President Barack Obama, from left, Iranian President Hasan Rouhani, Syrian President Bashar Assad, and Russian President Vladimir Putin may meet this week at the UN. It would be the first meeting of American and Iranian leaders since Iran’s Islamic revolution and the hostage crisis that coincided with it in 1979.

WASHINGTON — After years of estrangement, the United States and Russia are joined as partners in a bold plan to rid Syria of chemical weapons. More surprising yet, American and Iranian leaders — after an exchange of courteous letters — may meet for the first time since the Islamic revolution swept Iran nearly 35 years ago.

Hopes are unusually high as world leaders gather at the United Nations in New York this week. While the results are far from certain, all players in the delicate diplomacy confronting them in the coming days could even come out winners in a world increasingly fraught with zero-sum outcomes.

It begins with the U.N. Security Council scrambling to put together a resolution that is sweeping enough to ensure that Syrian President Bashar Assad surrenders all his chemical arms, and with sufficient penalties to discourage him from reneging.

The five permanent members of the Security Council — the U.S., Russia, China, Britain and France — all hold veto power, and Russia has not shied from blocking a council resolution that would punish Syrian behavior in the civil war. The Russians were especially vigorous in promising to veto air strikes to punish Syria for the Aug. 21 chemical attack that killed hundreds of people in a Damascus suburb. The U.S. blames Assad’s regime for the attack; Russia says there is no proof that the regime was responsible and suggests it may have been the rebels who carried it out.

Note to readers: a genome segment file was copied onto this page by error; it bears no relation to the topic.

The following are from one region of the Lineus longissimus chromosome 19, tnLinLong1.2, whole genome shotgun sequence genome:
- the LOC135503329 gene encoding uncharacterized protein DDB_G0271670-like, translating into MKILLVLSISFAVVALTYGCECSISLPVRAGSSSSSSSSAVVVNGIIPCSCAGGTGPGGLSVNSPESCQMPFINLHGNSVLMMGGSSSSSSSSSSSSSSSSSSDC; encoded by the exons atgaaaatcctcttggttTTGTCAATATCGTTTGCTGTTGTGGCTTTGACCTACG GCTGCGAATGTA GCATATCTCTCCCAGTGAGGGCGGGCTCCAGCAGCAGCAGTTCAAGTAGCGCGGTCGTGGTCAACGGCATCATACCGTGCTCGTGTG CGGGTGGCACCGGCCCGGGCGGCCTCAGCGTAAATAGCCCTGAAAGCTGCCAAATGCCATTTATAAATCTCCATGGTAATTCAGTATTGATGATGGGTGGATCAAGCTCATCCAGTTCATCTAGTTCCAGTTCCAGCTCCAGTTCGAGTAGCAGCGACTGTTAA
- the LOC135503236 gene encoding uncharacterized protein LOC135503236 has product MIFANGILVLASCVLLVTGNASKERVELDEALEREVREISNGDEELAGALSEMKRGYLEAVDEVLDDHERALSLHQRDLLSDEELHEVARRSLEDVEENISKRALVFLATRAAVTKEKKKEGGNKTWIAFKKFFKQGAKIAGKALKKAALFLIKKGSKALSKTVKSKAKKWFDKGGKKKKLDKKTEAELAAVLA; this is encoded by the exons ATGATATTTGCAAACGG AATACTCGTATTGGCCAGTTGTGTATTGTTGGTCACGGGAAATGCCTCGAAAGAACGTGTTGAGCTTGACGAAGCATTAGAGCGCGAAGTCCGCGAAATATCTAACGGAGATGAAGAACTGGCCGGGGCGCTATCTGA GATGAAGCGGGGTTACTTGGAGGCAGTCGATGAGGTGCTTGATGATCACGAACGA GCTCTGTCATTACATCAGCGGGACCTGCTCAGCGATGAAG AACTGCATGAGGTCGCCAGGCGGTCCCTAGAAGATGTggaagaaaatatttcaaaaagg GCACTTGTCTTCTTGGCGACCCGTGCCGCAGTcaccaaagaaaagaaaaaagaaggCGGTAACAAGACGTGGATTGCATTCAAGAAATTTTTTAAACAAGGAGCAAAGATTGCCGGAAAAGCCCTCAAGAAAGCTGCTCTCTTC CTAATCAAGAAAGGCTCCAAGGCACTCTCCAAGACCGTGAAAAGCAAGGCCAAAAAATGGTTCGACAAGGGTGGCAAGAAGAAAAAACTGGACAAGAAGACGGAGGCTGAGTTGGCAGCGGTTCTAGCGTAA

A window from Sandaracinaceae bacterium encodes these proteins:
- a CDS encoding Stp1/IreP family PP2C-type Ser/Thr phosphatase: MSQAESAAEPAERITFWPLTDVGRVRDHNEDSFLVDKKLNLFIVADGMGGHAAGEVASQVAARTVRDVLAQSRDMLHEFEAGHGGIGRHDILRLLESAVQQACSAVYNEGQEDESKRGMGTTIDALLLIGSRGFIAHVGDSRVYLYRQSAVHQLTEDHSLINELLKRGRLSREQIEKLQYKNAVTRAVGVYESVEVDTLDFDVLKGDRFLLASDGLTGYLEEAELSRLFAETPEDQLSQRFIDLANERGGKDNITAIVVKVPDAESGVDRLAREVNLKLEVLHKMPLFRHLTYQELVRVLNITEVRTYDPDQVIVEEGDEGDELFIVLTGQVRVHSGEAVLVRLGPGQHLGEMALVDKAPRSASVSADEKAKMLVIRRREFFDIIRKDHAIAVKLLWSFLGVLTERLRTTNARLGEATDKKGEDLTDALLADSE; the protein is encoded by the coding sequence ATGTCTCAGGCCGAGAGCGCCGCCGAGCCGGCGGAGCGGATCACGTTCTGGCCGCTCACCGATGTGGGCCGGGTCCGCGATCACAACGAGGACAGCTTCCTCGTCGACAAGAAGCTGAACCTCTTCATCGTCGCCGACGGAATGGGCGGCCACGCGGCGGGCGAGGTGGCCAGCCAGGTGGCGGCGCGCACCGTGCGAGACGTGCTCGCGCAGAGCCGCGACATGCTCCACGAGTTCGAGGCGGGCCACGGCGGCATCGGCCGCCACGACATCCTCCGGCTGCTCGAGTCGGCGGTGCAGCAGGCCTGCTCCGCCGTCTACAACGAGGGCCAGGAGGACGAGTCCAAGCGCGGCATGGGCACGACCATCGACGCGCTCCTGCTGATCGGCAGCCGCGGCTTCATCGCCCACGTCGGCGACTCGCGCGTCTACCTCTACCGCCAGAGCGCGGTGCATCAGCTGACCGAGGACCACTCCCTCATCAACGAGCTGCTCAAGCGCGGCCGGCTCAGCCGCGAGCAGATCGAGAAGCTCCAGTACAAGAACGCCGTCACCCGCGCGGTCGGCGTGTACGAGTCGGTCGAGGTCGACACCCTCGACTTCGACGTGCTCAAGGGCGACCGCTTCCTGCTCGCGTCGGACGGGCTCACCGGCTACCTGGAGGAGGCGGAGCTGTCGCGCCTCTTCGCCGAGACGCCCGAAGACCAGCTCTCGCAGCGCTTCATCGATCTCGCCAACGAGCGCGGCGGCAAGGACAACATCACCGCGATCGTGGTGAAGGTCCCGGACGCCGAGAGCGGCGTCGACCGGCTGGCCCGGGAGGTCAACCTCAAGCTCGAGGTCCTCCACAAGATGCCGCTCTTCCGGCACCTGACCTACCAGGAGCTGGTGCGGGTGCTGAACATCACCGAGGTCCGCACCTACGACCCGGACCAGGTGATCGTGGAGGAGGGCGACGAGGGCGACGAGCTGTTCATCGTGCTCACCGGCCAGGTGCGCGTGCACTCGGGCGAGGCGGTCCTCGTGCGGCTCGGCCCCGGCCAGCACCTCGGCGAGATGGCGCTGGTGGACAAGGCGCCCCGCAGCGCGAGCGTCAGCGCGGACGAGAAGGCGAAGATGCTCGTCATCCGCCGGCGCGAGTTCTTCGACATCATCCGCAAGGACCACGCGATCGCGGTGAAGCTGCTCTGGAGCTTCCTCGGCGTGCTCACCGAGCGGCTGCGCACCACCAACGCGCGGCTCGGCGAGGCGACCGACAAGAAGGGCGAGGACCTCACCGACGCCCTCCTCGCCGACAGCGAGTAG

Lacking U.N. approval, U.S. President Barack Obama — who had warned last year that Assad’s use of chemical weapons would cross a “red line” — was nevertheless about to wage a limited air offensive against Syria but pulled up short and sought U.S. congressional approval. It then quickly became clear that Obama would not get that backing, with polls showing the American public solidly against any further military involvement in the Middle East.

At that point, Russian President Vladimir Putin stepped in and strong-armed Assad into agreeing to turn over his chemical arsenal to international control and destruction. Obama, faced with the prospect of attacking Syria against the will of both the U.S. Congress and the U.N. Security Council, jumped to accept the Russian gambit.

“Putin has put himself on the line. This was not done lightly. This was not done to embarrass Obama,” said Stephen Cohen, professor emeritus at New York University. “This was done for what Putin and (Foreign Minister Sergey) Lavrov think is Russia’s national interest.”

James Collins, of the Carnegie Endowment for International Peace and a former U.S. ambassador to Moscow, offered a similar assessment.

“Putin has put his neck way out in terms of responsibility for seeing this happen,” he said. “If the Americans can resist the idea they have to micromanage everything and have it done only our way,” the Russians will force Assad to rid himself of chemical weapons.

Putin Ties Issue of Syrian WMD To Israeli Nuclear Weapons, Arguing Syrian Self-Defense

In the poker game with Obama on Syria, Putin playing the Israel card

haaretz logo

After deal to get rid of Syria’s chemical weapons, Russia is dragging the Israeli nuclear issue into the Middle East negotiations.

By Asaf Ronel and Reuters
Russian President Vladimir Putin

Russian President Vladimir Putin at the final plenary meeting of the Valdai International Discussion Club in the Novgorod Region, Russia. Photo by AP

 

by  Asaf Ronel

Asaf Ronel
Reuters